Ron Brownstein's cover piece in the latest National Journal looks at what the primary season tells us about the shape of the Democratic coalition, and what he finds seems to dovetail with my last post about the shape of the Obama vote. "The party is growing younger," he writes, "more affluent, more liberal, and more heavily tilted toward women, Latinos, and African-Americans." These trends have obviously been at work for a long time now, but they've been amplified by the Obama and Clinton campaigns: He's brought more affluent voters to the polls, and more young voters; she's brought out more women, and more Hispanics. Meanwhile ...
Seniors' share of the votes cast has declined this year in all 18 states except Wisconsin (where it remained even) and New Hampshire (where it grew slightly). Likewise, white men have cast a smaller share of the Democratic vote in every comparable state except New York.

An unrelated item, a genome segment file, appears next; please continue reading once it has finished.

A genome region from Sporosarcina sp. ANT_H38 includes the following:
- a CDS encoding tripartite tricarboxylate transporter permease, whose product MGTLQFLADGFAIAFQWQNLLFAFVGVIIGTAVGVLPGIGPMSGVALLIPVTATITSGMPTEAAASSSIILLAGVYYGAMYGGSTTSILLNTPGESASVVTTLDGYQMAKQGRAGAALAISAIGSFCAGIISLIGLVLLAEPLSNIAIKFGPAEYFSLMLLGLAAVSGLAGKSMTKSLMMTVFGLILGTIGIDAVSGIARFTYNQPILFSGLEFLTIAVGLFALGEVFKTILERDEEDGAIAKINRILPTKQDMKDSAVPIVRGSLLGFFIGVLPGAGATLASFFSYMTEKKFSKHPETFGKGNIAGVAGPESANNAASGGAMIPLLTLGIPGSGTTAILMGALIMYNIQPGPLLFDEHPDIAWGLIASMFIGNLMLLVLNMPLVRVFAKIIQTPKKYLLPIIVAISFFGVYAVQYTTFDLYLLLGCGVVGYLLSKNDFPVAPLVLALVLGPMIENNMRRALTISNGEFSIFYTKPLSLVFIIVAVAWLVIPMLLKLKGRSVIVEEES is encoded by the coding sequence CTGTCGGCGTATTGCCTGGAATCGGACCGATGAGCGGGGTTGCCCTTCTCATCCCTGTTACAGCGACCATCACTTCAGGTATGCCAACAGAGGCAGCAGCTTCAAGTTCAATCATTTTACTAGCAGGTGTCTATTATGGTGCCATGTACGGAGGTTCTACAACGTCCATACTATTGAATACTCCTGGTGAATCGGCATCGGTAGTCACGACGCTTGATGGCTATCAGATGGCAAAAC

White voters with no college education, the foundation of the party's coalition from the time of Franklin Roosevelt through Lyndon Johnson, have also cast a smaller share of the vote this year in three-fourths of the states with data that can be compared with 2004 ... just before the Wisconsin primary in mid-February, ABC News polling director Gary Langer calculated that a cumulative majority of white Democratic primary voters in all of this year's contests had college or postgraduate degrees -- a remarkable tipping point for a party that since its 19th-century inception has viewed itself as the tribune of the working class.
Read the whole thing.